If you decide to name a mediator to help you resolve a dispute, here are a few tips that are vital.
- Once the parties to a dispute have had an opportunity to present their sides to each other and to the mediator; list their interests and explore those interests they share in common, much of the time you will spend involves a process known as ‘brainstorming’.
- ‘Brainstorming’ is a common sense process that is designed to help you pick and choose the practical, sequential steps that will help you resolve the dispute.
- For example, if you are involved in a debt collection dispute and both sides want to resolve the disagreement but don’t know how to proceed, your first step should involve a detailed discussion of the debtor’s current cash flow. Let’s assume that the debt is $50,000.00 and the debtor can afford to make a partial payment of $30,000.00 in two weeks but is uncertain as to when he can pay the balance, the place to start is with an examination of the debtor’s finances. You might ask the debtor to provide you with a 30/60/90 and 120 day list of his accounts receivables [AR] and his accounts payable [AP] and ask him to realistically time each.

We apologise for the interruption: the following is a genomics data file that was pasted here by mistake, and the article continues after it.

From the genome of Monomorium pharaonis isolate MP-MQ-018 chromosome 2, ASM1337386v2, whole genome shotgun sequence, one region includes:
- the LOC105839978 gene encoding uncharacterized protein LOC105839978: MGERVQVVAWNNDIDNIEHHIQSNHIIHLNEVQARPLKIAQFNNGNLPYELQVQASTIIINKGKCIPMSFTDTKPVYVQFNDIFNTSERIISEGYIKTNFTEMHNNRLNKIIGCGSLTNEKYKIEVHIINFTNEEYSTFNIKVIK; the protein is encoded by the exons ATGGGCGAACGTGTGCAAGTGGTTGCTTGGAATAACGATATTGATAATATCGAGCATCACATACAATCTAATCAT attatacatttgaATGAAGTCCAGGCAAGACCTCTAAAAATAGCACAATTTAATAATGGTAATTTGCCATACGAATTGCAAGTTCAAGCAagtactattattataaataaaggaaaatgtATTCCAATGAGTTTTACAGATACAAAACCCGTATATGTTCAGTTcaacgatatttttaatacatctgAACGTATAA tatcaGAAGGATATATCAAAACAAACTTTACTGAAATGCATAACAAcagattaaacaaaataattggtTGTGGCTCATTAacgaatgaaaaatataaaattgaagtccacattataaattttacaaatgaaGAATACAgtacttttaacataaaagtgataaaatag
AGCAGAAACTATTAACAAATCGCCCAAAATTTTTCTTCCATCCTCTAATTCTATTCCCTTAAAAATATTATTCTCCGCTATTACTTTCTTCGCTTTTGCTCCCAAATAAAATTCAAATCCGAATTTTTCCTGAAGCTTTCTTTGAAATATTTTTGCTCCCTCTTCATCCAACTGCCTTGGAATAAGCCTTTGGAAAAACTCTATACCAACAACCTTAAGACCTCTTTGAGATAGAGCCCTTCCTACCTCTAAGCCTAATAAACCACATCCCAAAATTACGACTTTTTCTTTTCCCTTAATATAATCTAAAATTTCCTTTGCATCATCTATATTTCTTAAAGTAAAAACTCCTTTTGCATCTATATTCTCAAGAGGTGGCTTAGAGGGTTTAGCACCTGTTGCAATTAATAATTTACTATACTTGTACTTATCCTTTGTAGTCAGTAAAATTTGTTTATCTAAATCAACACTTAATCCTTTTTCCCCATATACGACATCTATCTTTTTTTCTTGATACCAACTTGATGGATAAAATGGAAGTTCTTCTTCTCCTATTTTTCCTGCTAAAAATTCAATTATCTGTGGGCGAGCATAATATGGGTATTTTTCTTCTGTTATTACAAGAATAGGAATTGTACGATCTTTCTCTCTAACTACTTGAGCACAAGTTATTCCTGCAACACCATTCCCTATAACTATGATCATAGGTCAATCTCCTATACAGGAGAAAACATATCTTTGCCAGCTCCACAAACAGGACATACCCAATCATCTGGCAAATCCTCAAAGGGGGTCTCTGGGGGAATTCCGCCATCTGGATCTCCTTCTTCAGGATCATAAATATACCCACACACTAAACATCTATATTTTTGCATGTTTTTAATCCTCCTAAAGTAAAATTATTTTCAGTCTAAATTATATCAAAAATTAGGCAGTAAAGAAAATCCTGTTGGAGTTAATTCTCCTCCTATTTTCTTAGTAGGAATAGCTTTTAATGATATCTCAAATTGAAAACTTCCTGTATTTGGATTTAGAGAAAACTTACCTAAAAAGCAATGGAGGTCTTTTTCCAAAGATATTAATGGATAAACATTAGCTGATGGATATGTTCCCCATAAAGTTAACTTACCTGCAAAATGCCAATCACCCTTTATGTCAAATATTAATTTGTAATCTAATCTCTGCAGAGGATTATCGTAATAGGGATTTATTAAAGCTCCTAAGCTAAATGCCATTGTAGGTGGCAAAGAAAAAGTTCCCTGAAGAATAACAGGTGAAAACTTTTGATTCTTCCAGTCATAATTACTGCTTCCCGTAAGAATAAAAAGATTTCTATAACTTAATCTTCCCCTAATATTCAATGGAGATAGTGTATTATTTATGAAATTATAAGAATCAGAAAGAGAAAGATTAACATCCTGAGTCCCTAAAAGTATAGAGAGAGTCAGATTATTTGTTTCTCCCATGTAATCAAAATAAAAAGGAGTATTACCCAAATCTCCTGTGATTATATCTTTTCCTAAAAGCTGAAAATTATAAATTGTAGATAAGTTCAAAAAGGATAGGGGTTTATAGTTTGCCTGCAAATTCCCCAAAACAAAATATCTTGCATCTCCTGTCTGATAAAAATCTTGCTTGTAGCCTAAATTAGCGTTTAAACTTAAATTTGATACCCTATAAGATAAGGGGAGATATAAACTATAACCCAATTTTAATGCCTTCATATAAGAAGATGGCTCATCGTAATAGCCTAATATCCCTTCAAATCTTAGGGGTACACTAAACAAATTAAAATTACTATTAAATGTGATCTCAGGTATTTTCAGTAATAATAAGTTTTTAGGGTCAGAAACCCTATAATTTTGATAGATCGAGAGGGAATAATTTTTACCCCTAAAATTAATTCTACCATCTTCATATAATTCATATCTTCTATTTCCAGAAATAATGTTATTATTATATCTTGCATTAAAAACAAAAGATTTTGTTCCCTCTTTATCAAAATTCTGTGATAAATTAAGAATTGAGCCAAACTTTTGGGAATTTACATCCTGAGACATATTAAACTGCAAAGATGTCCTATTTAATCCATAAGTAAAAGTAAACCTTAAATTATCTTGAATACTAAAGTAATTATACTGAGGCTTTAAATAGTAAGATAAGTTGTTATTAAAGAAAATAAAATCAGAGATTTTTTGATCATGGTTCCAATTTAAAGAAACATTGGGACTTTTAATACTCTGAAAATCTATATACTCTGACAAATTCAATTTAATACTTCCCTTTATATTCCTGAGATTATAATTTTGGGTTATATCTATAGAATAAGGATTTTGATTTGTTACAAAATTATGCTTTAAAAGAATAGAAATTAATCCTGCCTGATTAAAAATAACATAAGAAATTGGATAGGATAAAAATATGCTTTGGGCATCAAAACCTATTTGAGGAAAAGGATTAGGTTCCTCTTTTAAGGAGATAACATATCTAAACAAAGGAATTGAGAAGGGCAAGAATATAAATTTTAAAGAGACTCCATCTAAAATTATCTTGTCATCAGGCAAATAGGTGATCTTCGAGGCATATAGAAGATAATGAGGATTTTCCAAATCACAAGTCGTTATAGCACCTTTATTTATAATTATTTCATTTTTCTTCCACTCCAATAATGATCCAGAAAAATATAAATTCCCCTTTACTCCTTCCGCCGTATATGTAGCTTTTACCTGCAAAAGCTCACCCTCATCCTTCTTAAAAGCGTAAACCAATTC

- If the debtor is absolutely confident that his receivables over the next 60 days are more than sufficient to cover the balance he owes [ie. $20,000.00] and his current accounts payable, it would be reasonable to structure a settlement based on the debtor paying the balance no later than two weeks after the latest date he expects to have collected his receivables. It is always safer to ask for a promise of performance that gives the debtor the time he needs than to rush him into settlement and be disappointed should he need an extension.
- If the payment time frame is longer than you would prefer, you might ask for a higher rate of interest the longer it takes for him to pay off the outstanding balance. In addition, you might consider waiving any interest for the first month in order to give the debtor some incentive to pay early.